Will Matt Bellassai’s BuzzFeed Audience Follow Him To New Projects?

By 01/27/2016
Will Matt Bellassai’s BuzzFeed Audience Follow Him To New Projects?

On January 26th, Creative Artists Agency (CAA) announced a deal with Matt Bellassai, the BuzzFeed personality best known as the host of the web series Whine About It. By linking up with a Hollywood talent agency, Bellassai is making clear his intention to expand beyond the web. “I’m starting work on a bajillion new projects, like a BOOK and a LIVE SHOW and a PODCAST and maybe even a TELEVISION SHOW,” he wrote on his Facebook page. Whine About It will be on hiatus, but I will starting making new videos for this page VERY SOON. I will still be just as drunk and angry and horny as ever.”

There’s a lot to unpack in that quote, but the most discussion-worthy part of it is that Whine About It is going on the shelf, at least for now. Bellassai has already released the final pre-hiatus episode of the show on his BuzzFeed-affiliated page, which has been renamed to match the title of his signature web series.

S2 E12: Reasons Matt Bellassai Is The WorstThis week on the very special SEASON TWO FINALE of Whine About It… REASONS MATT BELLASSAI IS THE WORST.Whine About It will be on hiatus, but you can find me around the Internet! It’s been a crazy year everybody. Thank you so much for watching and for all your support. NEVER STOP WHINING. <3 Matt

Posted by Whine About It on Wednesday, January 27, 2016

The general understanding within the digital media industry is that the numerous off-BuzzFeed projects Bellassai mentions in his Facebook post will require him to step away from the viral content publisher that made him famous. In doing so, he will raise a question whose answer isn’t yet clearly defined: Can an online video star known for his work within a specific company translate his audience to his own personal ventures?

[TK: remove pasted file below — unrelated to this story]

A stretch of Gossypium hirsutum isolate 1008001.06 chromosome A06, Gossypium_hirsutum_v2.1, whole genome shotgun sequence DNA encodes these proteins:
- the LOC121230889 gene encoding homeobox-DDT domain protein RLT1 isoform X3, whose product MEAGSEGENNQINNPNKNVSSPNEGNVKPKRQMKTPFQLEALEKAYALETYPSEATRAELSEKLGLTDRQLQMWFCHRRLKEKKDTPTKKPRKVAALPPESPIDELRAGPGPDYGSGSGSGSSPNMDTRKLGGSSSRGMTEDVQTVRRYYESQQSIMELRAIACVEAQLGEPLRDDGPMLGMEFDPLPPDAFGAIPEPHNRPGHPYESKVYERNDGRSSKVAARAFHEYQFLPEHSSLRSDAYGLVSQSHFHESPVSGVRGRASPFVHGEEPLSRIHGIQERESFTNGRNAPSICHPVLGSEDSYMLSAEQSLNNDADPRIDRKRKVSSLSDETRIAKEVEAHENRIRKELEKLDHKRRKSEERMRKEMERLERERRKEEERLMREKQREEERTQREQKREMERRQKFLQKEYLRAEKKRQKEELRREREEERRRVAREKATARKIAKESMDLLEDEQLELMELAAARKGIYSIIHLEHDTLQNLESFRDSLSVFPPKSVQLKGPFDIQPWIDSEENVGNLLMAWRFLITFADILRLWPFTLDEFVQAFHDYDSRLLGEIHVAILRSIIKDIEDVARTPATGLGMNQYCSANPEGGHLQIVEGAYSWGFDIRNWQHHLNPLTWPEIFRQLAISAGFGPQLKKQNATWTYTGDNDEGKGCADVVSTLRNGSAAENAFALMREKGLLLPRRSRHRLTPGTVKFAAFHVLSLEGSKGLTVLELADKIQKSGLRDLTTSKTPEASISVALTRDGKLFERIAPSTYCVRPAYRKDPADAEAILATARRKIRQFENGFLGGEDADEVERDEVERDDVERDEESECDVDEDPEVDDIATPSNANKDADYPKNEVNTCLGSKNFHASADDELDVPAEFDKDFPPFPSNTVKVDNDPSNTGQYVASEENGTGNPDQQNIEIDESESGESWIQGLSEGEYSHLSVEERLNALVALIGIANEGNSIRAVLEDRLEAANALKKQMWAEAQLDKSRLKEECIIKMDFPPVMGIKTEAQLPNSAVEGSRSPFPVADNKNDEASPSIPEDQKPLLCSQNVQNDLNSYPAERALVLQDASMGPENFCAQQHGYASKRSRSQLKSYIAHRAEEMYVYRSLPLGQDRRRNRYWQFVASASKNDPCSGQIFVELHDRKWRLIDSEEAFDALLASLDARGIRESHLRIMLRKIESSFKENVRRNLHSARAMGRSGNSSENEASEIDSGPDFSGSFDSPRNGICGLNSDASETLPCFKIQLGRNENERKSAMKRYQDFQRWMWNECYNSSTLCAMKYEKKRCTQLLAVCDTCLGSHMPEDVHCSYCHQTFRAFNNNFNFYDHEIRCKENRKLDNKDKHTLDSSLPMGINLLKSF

By leaving BuzzFeed, Bellassai is following in the footsteps of several other content creators who previously broke away from their established audiences to strike out on their own. Grace Helbig famously moved her entire audience to a new channel after breaking up with her former partner network MyDamnChannel at the end of 2013. Other YouTube stars, such as the members of Our2ndLife, have launched individual communities founded on the popularity they gathered as members of a group.

Bellassai’s case is a little different. He wasn’t just one creator within a larger network; he was an employee of a company that fostered his fame by delivering his videos to millions of viewers. Whine About It was distributed through a BuzzFeed-run Facebook page and on the BuzzFeedVideo YouTube channel, and Bellassai was one of several stars flourishing under his employers wing. If you search for “Matt Bellassai” on Wikipedia, you’ll be redirected to the page for “BuzzFeed.”

To give Bellassai no credit for his own rise, however, would be unfair. He has built his own digital community within the world of BuzzFeed, and he has developed a strong connection with his fans. He didn’t get profiled in the New York Times and win a People’s Choice Award and see more than 60 people dressed up as him for Halloween because he worked at a viral media company; he achieved those results because he has effectively positioned himself as a wine-drinking, kvetch-happy goofball.

Put all those personal accolades together, and they forecast a bright future for the 25-year-old Bellassai. Still, it will take a lot of effort for him to succeed without BuzzFeed’s help. Death and Taxes Magazine, which posted a similar article to this one regarding Bellassai’s future, shared the example of Gaby Dunn and Allison Raskin, who both gave up tens of thousands of social media followers when they left their jobs at BuzzFeed. Dunn and Raskin have since joined forces for a channel called Just Between Us, and as Dunn recently noted, the financial returns from that venture have not been particularly rosy.

Already, on Facebook, many of Bellassai’s fans have whined about the Whine About It hiatus. The odds are good that he will maintain a strong audience, even if he never returns to his signature program, but he’ll need to get working on that book and live show and podcast and (maybe) TV show in order to give his followers something else to get excited about.